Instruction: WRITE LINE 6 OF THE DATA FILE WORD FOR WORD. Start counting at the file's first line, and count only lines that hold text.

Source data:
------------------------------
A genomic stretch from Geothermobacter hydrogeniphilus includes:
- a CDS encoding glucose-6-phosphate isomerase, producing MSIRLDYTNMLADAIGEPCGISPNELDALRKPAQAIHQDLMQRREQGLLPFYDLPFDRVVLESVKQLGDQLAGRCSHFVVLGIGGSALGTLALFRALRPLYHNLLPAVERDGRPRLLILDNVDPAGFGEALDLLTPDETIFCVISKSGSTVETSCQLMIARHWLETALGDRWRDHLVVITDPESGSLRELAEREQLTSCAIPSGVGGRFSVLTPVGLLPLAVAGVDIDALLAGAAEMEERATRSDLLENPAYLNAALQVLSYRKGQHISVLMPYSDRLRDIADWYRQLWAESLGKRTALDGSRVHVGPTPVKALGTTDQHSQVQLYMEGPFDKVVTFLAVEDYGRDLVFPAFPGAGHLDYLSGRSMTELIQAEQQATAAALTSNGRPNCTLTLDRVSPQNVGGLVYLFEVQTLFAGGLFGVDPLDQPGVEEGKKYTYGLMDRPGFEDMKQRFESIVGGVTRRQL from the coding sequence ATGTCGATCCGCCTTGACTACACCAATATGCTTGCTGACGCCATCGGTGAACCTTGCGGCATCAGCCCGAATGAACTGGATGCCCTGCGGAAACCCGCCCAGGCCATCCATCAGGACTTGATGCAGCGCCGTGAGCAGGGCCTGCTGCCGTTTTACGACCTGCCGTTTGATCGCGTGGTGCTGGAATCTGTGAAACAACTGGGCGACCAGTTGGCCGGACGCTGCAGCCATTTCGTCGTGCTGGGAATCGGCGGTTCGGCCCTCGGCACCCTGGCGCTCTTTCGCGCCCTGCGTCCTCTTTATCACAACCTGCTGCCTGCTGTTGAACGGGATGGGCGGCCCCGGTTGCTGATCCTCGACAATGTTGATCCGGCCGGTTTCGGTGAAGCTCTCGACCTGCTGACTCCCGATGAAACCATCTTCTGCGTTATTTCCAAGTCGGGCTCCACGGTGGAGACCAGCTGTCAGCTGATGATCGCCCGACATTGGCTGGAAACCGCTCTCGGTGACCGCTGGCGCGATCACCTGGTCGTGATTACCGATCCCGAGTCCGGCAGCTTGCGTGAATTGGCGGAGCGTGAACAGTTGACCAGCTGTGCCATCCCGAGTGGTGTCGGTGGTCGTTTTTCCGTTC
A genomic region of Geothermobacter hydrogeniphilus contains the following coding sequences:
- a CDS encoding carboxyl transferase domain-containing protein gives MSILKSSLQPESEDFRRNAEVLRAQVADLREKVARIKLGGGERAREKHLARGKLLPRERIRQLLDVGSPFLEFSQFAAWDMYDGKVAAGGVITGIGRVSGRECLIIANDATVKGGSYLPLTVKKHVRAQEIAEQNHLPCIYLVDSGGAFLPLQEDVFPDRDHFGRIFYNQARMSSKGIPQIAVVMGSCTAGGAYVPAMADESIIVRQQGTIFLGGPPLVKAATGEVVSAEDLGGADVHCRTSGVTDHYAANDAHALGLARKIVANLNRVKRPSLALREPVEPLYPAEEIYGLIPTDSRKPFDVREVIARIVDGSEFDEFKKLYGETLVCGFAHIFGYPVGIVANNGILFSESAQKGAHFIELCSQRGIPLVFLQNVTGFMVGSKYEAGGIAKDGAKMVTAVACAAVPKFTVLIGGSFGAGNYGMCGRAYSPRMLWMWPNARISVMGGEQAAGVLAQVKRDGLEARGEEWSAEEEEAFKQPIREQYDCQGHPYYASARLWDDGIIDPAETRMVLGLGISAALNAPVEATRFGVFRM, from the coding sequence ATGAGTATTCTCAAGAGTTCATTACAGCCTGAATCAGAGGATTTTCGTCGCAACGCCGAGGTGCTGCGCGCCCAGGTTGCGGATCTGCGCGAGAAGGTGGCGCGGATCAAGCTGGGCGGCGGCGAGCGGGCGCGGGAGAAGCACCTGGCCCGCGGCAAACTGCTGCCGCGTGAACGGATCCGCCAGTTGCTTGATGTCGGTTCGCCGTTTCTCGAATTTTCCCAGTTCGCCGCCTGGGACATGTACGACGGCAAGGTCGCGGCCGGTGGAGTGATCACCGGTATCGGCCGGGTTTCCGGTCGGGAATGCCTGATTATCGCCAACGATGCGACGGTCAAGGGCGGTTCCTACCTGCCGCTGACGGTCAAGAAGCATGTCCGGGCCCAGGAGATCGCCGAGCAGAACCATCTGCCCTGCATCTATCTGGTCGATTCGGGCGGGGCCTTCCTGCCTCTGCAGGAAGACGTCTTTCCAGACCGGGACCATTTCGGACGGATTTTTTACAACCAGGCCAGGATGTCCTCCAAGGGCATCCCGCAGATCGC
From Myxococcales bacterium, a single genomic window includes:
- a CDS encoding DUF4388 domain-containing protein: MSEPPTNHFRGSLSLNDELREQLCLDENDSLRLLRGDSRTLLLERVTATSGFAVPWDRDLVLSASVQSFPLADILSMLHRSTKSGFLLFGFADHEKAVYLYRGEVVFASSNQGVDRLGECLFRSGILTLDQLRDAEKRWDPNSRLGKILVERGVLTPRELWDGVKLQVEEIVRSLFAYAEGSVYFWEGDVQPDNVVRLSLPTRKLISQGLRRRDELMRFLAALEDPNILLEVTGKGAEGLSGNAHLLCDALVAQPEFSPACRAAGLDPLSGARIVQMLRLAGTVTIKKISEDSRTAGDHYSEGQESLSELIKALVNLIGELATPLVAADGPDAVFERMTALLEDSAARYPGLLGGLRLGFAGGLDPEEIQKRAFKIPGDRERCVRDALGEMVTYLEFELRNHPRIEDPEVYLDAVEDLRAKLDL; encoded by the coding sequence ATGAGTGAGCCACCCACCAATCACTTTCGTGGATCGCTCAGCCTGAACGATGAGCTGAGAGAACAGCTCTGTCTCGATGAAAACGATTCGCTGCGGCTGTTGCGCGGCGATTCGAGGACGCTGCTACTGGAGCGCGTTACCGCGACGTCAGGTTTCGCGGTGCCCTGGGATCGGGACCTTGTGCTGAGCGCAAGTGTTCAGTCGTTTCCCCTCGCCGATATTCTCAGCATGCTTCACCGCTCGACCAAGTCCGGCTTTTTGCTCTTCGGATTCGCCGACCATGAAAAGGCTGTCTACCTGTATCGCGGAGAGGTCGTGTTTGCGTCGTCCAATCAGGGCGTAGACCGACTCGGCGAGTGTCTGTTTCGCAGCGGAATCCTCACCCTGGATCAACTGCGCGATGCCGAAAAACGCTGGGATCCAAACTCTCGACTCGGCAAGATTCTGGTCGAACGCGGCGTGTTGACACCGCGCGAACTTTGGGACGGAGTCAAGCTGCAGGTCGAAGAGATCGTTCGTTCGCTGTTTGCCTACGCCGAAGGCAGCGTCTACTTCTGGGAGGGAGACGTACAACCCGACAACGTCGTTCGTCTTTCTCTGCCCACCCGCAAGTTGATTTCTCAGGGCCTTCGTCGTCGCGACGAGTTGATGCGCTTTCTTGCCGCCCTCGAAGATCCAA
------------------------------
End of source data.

- a CDS encoding DUF4388 domain-containing protein: MSEPPTNHFRGSLSLNDELREQLCLDENDSLRLLRGDSRTLLLERVTATSGFAVPWDRDLVLSASVQSFPLADILSMLHRSTKSGFLLFGFADHEKAVYLYRGEVVFASSNQGVDRLGECLFRSGILTLDQLRDAEKRWDPNSRLGKILVERGVLTPRELWDGVKLQVEEIVRSLFAYAEGSVYFWEGDVQPDNVVRLSLPTRKLISQGLRRRDELMRFLAALEDPNILLEVTGKGAEGLSGNAHLLCDALVAQPEFSPACRAAGLDPLSGARIVQMLRLAGTVTIKKISEDSRTAGDHYSEGQESLSELIKALVNLIGELATPLVAADGPDAVFERMTALLEDSAARYPGLLGGLRLGFAGGLDPEEIQKRAFKIPGDRERCVRDALGEMVTYLEFELRNHPRIEDPEVYLDAVEDLRAKLDL; encoded by the coding sequence ATGAGTGAGCCACCCACCAATCACTTTCGTGGATCGCTCAGCCTGAACGATGAGCTGAGAGAACAGCTCTGTCTCGATGAAAACGATTCGCTGCGGCTGTTGCGCGGCGATTCGAGGACGCTGCTACTGGAGCGCGTTACCGCGACGTCAGGTTTCGCGGTGCCCTGGGATCGGGACCTTGTGCTGAGCGCAAGTGTTCAGTCGTTTCCCCTCGCCGATATTCTCAGCATGCTTCACCGCTCGACCAAGTCCGGCTTTTTGCTCTTCGGATTCGCCGACCATGAAAAGGCTGTCTACCTGTATCGCGGAGAGGTCGTGTTTGCGTCGTCCAATCAGGGCGTAGACCGACTCGGCGAGTGTCTGTTTCGCAGCGGAATCCTCACCCTGGATCAACTGCGCGATGCCGAAAAACGCTGGGATCCAAACTCTCGACTCGGCAAGATTCTGGTCGAACGCGGCGTGTTGACACCGCGCGAACTTTGGGACGGAGTCAAGCTGCAGGTCGAAGAGATCGTTCGTTCGCTGTTTGCCTACGCCGAAGGCAGCGTCTACTTCTGGGAGGGAGACGTACAACCCGACAACGTCGTTCGTCTTTCTCTGCCCACCCGCAAGTTGATTTCTCAGGGCCTTCGTCGTCGCGACGAGTTGATGCGCTTTCTTGCCGCCCTCGAAGATCCAA